With regard to the mayor’s recent article about Pine Meadow as open space, please note a few points.
The mayor says Pine Meadow is not open space, but:
• Livermore is converting its Springtown Golf Course to open space. What do they know that we don’t?
• Abused land has been turned into open space and parks for years. Look at Black Diamond park … a former coal mine. “Pristine” ranch lands that are ploughed for roads and ponds, run with cattle and covered with invasive plant species have become wonderful open spaces.
• Even our own waterfront was used as a land fill until Ted Radke decided in the 1970s it should be protected for open space/park use. Look it up.
• Pine Meadow has plenty of wildlife, is a beautiful site, offers scenic views of Mt. Diablo and is connected to numerous trails and open space/parks.
But all this talk of whether Pine Meadow is worthy to be called open space begs the question. Pine Meadow has always been open space/recreation, and in the General Plan it was called out as a place for a golf course, a recreation use.
The best end use for Pine Meadow has always been as a combination park/recreation and open space site.
Some say we have enough parks, and don’t need anymore. But consider this:
• Martinez has not had a new park in over 20 years, and up to 40 percent of existing parks are not City-owned.
• Our population continues to grow and housing development is increasing too. See, for example, the huge housing project the City Council approved at Arnold Way and Pacheco Boulevard in Martinez.
• The new Draft General Plan says 29.5 acres of new park space would be needed for new residents.
• Pine Meadow is our last site for a major Martinez open space/park. No other sites are left in Martinez. That is why we have called Pine Meadow “The Last Martinez Park.”
• We have shown the City several sources of funding for parks, including National Park Service grants and others.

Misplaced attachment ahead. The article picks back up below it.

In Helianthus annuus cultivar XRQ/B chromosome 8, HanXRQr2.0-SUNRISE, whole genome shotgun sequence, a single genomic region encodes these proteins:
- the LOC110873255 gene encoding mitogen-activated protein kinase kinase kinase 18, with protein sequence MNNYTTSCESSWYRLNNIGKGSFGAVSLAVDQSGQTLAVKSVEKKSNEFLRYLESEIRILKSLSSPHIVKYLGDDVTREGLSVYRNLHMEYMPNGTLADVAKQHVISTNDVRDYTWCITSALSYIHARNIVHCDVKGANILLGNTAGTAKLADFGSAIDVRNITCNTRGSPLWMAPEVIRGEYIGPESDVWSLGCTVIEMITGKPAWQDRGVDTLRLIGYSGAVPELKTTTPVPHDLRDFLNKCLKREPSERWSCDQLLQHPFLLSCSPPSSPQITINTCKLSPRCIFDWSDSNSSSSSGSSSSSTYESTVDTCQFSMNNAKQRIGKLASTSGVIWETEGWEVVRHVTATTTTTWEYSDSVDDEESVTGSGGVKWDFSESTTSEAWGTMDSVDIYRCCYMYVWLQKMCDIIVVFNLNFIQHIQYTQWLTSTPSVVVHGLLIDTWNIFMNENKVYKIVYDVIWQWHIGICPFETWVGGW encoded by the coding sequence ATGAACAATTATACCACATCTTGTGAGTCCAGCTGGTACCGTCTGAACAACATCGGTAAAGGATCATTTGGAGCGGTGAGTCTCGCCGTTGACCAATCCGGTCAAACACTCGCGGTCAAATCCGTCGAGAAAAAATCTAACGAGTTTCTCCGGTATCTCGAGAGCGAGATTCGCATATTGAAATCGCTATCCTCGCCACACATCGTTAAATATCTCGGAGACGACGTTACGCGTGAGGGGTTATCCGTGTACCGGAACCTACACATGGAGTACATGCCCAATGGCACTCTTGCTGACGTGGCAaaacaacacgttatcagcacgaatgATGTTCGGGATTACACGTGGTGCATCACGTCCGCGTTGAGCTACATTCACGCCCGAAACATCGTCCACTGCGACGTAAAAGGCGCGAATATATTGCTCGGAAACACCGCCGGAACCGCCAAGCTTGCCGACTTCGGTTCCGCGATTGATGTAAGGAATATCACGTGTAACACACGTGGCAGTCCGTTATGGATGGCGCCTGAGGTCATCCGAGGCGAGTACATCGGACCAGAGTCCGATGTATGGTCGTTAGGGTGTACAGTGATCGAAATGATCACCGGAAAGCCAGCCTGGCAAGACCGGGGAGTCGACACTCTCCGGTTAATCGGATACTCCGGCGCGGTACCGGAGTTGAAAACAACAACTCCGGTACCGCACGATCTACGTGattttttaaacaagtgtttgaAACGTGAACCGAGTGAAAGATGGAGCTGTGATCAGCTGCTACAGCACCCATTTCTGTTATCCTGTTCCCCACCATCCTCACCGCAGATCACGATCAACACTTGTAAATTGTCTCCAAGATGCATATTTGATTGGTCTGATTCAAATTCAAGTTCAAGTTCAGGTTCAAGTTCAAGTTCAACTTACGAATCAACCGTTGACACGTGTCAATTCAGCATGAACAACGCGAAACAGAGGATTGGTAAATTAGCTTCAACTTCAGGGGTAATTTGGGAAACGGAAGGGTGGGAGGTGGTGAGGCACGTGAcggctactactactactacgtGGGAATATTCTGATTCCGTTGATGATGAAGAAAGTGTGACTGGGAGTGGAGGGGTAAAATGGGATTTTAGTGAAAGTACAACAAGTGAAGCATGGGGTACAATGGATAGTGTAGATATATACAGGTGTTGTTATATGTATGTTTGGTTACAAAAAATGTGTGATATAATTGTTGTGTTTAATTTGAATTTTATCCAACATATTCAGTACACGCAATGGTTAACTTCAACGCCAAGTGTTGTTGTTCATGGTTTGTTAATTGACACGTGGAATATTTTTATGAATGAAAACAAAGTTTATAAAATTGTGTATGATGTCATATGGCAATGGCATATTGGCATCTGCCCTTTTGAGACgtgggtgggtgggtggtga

Parks increase our property values, make our lives healthier and better, reduce the stress and strains of modern life, and connect us and our children with nature and the outdoors.
Comparing Pine Meadow and Alhambra Hills is like comparing apples and oranges. Pine Meadow is a park/recreation use with some open space. Alhambra Hills is open space at its best. They fill different needs for our growing community – a community strong enough to do both, even if final improvements have to wait. Get the land before it disappears.
That leads to the last point. From the dais above us, several of the City Councilmembers said one of the reasons they were okay with rewriting Pine Meadow history was because there was talk of a compromise on the land. It was even alluded to by the developer. We know a compromise is in the air because we have been involved in such discussions, and were asked in January to gauge support for a project from the developer that showed half the site for public use and half for high-density senior housing. A proposal that would see significant park/open space use for this “Last Martinez Park,” as well as housing for our seniors might be the win-win this community has been seeking for so long.
– Tim Platt & Mark Thomson for Friends of Pine Meadow